Pasiones de la Luz: Una historia imaginada de Francine y René Descartes (Novela)

Comparto con ustedes la introducción y primer capítulo de Las Pasiones de la Luz: Una vida imaginada de Francine y René Descartes, una novela basada en el mito de que el filósofo construyó una replica autómata de su hija, muerta a los cinco años por escarlatina.

La novela se ambienta en el barroco y recurre a la imagen del teatro como su metáfora principal. Detrás de las escenas, nuestros maestros de ceremonia son el automaton Francine y el demonio maligno de las Meditaciones, un experto en las artes de la mecánica.

Estoy ahora tratando de publicarla. Que lo disfruten.


Smoky: Un relato de muerte, exilio y terror (Novela) – Introducción

Les ofrezco aquí la introducción a Smoky: Un relato de muerte, exilio y terror. Empecé a escribir esta novela en inglés con una beca del Australian Council for the Arts, en Melbourne, en el 2005. Luego la reescribí en castellano cuando volví a Argentina. Se vuelcan aquí mis experiencias como inmigrante latino en Australia, a través del lente de una mezcla de géneros: la novela de terror, el noir, la novela existencialista,  “the coming of age story” e incluso la ciencia ficción.

El personaje central es un perro… ¿pero es un perro?

Estoy circulando la novela, viendo dónde y cómo la publico. Que lo disfruten.


Review of Robotomy by Paul Di Filippo

(This awesome, positive review of Robotomy appeard in Asimov’s Science Fiction Magazine on June, 1999)

Aside from actual comics and graphic novels, how often in SF have inventive visuals and wild fonts been integrated with mature text? The stories that have utilized typographical ingenuity and pictorial embellishments can be numbered on the fingers of one hand. Bester’s The Stars My Destination (1956) of course, and Ellison’s “The Region Between” (reprinted with cuts in 1970 in the anthology Five Fates, but most definitively seen in the March 1970 issue of Galaxy). In 1972’s Again, Dangerous Visions, Gahan Wilson’s icon-titled story about an alien blot comically fulfilled part of the promise implicit in the marriage of text and visuals. But aside from the currently trendy trick of denoting telepathy or cyberspace communications with weird brackets, SF has generally neglected any kind of experimental blending of words and images. And in this age of easy access to Pagemaker and Photoshop, such timidity seems downright shameful and horizon-bound.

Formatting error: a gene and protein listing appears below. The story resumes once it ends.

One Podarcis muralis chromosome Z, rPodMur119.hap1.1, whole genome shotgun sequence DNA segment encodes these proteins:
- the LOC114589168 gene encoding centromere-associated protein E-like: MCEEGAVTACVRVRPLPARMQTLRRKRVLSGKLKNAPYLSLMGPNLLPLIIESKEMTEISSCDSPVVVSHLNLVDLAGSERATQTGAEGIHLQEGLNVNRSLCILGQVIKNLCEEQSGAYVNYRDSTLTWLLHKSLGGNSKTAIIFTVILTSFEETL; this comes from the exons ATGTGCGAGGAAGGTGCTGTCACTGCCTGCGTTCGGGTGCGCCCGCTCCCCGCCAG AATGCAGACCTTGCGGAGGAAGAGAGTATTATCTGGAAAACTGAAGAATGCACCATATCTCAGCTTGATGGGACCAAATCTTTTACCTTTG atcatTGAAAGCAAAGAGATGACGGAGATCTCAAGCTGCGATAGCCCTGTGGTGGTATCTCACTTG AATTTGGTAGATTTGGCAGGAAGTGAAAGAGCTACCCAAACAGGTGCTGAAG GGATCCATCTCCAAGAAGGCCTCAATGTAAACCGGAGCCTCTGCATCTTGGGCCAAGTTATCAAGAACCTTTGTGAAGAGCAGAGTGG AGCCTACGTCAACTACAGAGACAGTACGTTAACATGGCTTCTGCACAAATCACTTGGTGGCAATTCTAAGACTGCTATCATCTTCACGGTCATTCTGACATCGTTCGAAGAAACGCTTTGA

Now comes a small-press book that seeks to remedy this lack. Andres Vaccari’s Robotomy intersperses a fairly standard yet affecting cyberpunk narrative with gritty yet evocative low-res B&W illustrations and with meaningfully variant fonts to achieve a unique impact. Designed, decorated and written with admirable intelligence, Robotomy conveys the sensation of being trapped in a shadowy, melancholy alternate reality much more effectively than mere text alone ever could.

Vaccari’s book opens with the image of an Op-Art, shard-framed sphincter like a black hole, obviously meant to suck the reader in. Next comes a human eye accompanied by text recalling a memory of a woman. On the next page, the eye distorts, and the focus of text accordingly narrows. Then italics indicate a shift of consciousness, as the entity doing the recall is distracted, jolted out of its nostalgia. A bold-faced “ABORT” is followed by a page of visual white-noise. Subsequently, assorted nebulosities cohere into the picture of a room, and more textual memories. By now, the reader has the definite impression of a disembodied intelligence sorting through its files. And this proves to be the case.

Drake Ullmann, “deck cowboy,” and his lover, Fabiana, have ripped off a corporation named Sogushi, proprietor of “a virgin nonlinear liquid microprocessor cell, capable of transcribing functional neural-tissue maps”. This key to downloading one’s personality into machine-space is eventually employed by Drake as a means of escape from his pursuers. Now existing only in digital form, Drake is the shaping consciousness whose viewpoint we share as he rummages through the debris of his life, seeking answers to why his life went so wrong.

But Drake is not alone in his space. Various Ghosts beyond his control share the realm, most disturbingly the recurrent Ghost 34. Startlingly, Drake begins to lose control of his domain. Chased into a virtual corner, Drake’s consciousness seems on the point of extinction. The Ghostly taunt, “Goodbye, sucker,” is followed by two and a half pages of solid black, which in turn is followed by – well, you really should take this interior journey yourself to learn that.

By arraying his visual tropes in complex patterns – “the moth, the rat, the room, the pillow, they orbit with no center” – Vaccari achieves a consistent and impactful symbology. Similar in its conceptual daring and challenging disruptions of convention to Darick Chamberlin’s Cigarette Boy(1991), Robotomy takes several steps forward into the tantalizing literary future where the eye of the reader will feast on both words and images marching in a common cause.